Football teams have been scoring much richer television and sponsorship deals.
As a result, the 20 most valuable soccer teams in the world are worth an average of $1.16 billion, 11% more than last year and 84% higher than five years ago. The performance would have been even more dramatic if not for the increase in the value of the U.S. dollar versus the Euro.
In Euros, the value of the top 20 teams more than doubled during the past five years and are up 34% during the past year, to 1.08 billion. (Note: the composition of teams in the top 20 list was slightly different each year.)
Within the the top 20 I have culled what I refer to as the Super Six–Barcelona, Chelsea, Liverpool, Manchester City, Manchester United,Real Madrid–the only teams that rank in the top 10 in four crucial areas: social media following, matchday revenue, broadcasting revenue and commercial revenue. These teams have created a large, global following and have figured out how to monetize it.
Real Madrid is the most valuable team, worth $3.26 billion, mainly due to $746 million in revenue, the most of any sports team in the world. This is the 12th time we have ranked soccer teams and Real Madrid has been the most valuable team the past three years. Over that span, Los Blancos have averaged annual operating income of $171 million, second among soccer teams only to Manchester United’s $173 million (the National Football League’s Dallas Cowboys averaged operating income of $241 million to lead all teams). Led by super striker Cristiano Ronaldo, who holds the all-time goal record in UEFA club competition, Real Madrid earned $154 million from Champions League play for the three-year period through 2014, the most of any team.
Barcelona, worth $3.16 billion, landed in the number two spot for the second straight year. Barcelona tied La Liga rival Real Madrid for the highest league television distribution in 2014, $190 million. Barcelona’s value also reflects the below market value of its Qatar Airways shirt and Nike kit deals, which currently yield a combined annual average of $80 million a season. The former is up after the 2015-16 season, the latter two years later. With superstars Lionel Messi and Neymar leading the way on the pitch, Barcelona should be able to double the value of its uniform deals. In addition, Barcelona are going to spend over $700 million renovating their stadium and grounds, which should significantly boost revenue.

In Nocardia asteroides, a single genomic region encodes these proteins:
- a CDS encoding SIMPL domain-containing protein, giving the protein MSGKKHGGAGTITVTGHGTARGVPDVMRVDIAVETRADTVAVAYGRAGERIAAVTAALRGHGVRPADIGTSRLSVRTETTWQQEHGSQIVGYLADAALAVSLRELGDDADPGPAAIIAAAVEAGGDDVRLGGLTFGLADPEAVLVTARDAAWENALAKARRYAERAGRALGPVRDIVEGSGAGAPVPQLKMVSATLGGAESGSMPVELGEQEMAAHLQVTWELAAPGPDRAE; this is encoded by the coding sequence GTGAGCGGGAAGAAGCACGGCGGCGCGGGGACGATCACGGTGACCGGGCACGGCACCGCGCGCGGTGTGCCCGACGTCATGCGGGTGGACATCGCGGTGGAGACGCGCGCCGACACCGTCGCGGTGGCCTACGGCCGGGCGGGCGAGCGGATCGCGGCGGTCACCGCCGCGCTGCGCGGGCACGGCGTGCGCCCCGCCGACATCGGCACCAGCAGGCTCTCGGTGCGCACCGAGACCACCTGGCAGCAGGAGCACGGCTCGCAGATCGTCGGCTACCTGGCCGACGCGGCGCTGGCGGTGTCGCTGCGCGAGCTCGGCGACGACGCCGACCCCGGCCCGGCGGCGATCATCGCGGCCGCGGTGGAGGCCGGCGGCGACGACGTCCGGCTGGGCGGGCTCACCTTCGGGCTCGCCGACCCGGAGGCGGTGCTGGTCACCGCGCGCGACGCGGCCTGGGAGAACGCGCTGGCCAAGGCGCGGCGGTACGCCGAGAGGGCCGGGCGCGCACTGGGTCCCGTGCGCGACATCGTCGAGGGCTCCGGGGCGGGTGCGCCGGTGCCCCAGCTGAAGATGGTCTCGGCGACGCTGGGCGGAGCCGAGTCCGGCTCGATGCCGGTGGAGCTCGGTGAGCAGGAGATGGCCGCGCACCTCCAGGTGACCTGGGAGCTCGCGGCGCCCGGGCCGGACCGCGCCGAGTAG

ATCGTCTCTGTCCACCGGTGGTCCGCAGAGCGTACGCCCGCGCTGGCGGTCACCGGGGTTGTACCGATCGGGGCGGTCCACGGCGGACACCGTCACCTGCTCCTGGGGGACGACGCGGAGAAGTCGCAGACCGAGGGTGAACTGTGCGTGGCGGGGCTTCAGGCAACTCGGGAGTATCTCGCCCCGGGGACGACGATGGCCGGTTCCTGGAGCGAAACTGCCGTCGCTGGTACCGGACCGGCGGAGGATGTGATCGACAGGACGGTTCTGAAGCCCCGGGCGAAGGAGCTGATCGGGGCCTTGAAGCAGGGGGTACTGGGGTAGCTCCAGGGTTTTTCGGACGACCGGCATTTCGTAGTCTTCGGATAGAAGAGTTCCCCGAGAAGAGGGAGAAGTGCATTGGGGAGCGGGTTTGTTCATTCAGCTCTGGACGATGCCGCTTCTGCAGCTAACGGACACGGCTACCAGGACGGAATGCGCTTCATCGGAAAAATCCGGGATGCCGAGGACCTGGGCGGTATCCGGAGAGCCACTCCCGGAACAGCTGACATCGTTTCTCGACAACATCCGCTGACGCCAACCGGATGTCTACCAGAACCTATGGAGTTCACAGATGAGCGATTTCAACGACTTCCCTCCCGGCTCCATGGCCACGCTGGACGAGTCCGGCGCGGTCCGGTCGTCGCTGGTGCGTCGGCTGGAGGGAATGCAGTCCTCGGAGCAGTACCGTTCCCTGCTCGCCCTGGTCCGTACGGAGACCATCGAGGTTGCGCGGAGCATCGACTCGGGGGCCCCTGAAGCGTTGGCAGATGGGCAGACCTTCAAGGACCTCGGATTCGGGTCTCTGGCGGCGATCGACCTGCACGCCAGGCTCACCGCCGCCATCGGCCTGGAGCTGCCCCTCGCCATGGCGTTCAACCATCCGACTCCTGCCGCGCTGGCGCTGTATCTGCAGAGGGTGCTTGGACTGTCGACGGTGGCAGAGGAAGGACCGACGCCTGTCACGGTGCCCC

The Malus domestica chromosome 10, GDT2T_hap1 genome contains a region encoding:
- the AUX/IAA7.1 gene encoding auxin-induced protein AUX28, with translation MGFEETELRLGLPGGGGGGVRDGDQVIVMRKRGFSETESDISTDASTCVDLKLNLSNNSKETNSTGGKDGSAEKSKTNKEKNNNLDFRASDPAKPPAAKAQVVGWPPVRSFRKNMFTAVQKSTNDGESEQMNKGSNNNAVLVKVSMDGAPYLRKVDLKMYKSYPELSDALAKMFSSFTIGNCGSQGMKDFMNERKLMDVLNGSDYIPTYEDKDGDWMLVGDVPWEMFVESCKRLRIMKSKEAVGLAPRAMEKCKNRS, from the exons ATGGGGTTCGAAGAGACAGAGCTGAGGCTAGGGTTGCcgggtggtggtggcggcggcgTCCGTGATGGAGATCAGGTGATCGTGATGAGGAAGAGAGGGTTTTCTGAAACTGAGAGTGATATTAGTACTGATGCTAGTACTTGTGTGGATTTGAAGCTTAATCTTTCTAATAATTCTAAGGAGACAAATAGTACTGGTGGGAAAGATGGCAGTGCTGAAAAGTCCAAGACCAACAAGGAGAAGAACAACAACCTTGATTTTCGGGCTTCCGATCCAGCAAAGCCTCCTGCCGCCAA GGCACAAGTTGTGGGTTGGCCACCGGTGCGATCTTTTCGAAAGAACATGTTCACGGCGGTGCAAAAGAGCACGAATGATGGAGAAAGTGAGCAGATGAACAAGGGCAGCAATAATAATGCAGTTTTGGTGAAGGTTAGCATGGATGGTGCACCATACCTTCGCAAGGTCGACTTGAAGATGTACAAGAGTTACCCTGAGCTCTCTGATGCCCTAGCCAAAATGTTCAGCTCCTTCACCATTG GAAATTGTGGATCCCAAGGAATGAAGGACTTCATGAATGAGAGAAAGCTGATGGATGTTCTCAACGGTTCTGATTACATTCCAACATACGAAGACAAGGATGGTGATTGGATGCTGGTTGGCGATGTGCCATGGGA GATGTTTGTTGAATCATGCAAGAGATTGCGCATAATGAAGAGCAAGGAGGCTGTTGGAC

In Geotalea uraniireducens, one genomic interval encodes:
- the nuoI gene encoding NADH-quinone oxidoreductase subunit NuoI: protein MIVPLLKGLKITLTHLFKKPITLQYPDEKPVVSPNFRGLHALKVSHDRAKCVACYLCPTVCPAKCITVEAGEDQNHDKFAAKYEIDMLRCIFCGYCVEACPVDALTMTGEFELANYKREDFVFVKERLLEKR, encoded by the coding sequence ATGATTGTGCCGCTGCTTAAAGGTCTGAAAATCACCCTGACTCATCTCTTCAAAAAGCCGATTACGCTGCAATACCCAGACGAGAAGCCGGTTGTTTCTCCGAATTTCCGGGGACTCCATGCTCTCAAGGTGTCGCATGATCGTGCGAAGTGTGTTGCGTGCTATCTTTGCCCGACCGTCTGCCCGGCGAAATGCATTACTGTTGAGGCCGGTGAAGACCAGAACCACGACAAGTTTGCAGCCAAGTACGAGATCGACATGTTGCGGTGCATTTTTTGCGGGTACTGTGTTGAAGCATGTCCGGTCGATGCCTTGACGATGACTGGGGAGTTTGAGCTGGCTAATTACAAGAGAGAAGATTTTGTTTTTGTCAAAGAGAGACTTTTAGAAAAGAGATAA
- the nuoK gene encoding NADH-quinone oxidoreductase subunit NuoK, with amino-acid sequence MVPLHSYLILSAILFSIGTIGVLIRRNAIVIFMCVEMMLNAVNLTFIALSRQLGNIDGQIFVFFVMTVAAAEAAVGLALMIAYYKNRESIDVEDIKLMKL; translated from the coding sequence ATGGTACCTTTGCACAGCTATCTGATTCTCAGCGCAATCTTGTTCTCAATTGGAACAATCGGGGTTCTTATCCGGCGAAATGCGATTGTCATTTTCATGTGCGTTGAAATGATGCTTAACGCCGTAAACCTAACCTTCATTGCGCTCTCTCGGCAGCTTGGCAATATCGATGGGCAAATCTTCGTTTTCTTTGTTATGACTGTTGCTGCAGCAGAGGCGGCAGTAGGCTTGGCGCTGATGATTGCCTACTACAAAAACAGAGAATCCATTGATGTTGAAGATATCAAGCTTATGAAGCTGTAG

Manchester United is the third most valuable team, worth $3.1 billion. No team on the planet has figured out how to make money from its brand like the Red Devils. In 2014, Manchester United signed a record-shattering, 10-year dual global sponsorship and licensing deal with Adidas that begins with the 2015-16 season and guarantees the team at least an average of $110 million a year. Two years earlier, Manchester United signed a seven-year shirt deal with Chevrolet that started paying the team an average of $75 a year with the 2014-15 season. These are the most lucrative uniform deals in soccer.
Two other members of the Super Six–Manchester City and Chelsea–rose the most in value over the past year. The value of the Sky Blues increased 59%, to $1.38 billion. Manchester City, which captured the Premier League title in 2014, has been expanding its brand in the U.S. with its 80% ownership of New York City FC, which joined Major League Soccer this season. The MLS team is 20% owned by the New York Yankees parent company and play their home games at Yankee Stadium. Chelsea’s value went up 58% to $1.37 billion. Two years ago, Chelsea signed a 10-year, $450 million kit deal with Adidas. The timing could not have been better for the German sports apparel maker as The Blues finished atop the Premier League in 2015.
Noticeably absent from the Super Six is German power Bayern Munich, which has won the Bundesliga three consecutive years and captured the Champions League in 2013. Bayern’s commercial revenue of $396 million is second only to Paris Saint-Germain’s $445 million. But Die Bayern’s broadcasting revenue was just $146 million, 11th among our group of 20. Why? The value of the Budesliga’s television deals are a distant third behind the Premier League and Italy’s Serie A.
Eight of the top 20 most valuable teams are from the Premier League. English teams have been helped by the rising value of the British Pound relative to the Euro and U.S. dollar. Plus, earlier this year the Premier League secured a new domestic television deal that will pay an average of $2.7 billion annually for three years beginning with the 2016-17 season, by far more than any other soccer league, and 7o% more than the current agreement. When the Premier League’s international rights are finalized by the end of this year, it is expected that total media rights starting with the 2016-17 season will surpass $4 billion a year, which would be second in sports to the NFL’s $6.7 billion.
There are four Italian teams–Juventus ($837 million), AC Milan ($775 million), Inter Milan ($439 million), Napoli ($353 million) on our top 20 list, but none ranks higher than ninth. The once great brand of Serie A has been diminishedover the past decade from scandals, antiquated stadiums, bloody balance sheets and a decline in talent on the pitch. Yet, given their huge fan bases, now might be the perfect time to buy one of these under-achieving teams.
Some housecleaning. A tip of the hat to Deloitte’s Money League report, which I used to cull the revenue for the 20 most valuable teams, and to The Swiss Ramble, the website I used for the operating income and debt of several teams. And I’d be remiss if I did not mention three colleagues–Agustino Fontevecchia, Chris Smith, Bobby McMahon–with whom I spent much time debating and discussing the financial minutia of soccer.
© 2015 Forbes | This article was written by Mike Ozanian first appeared on Forbes on 6 May 2015.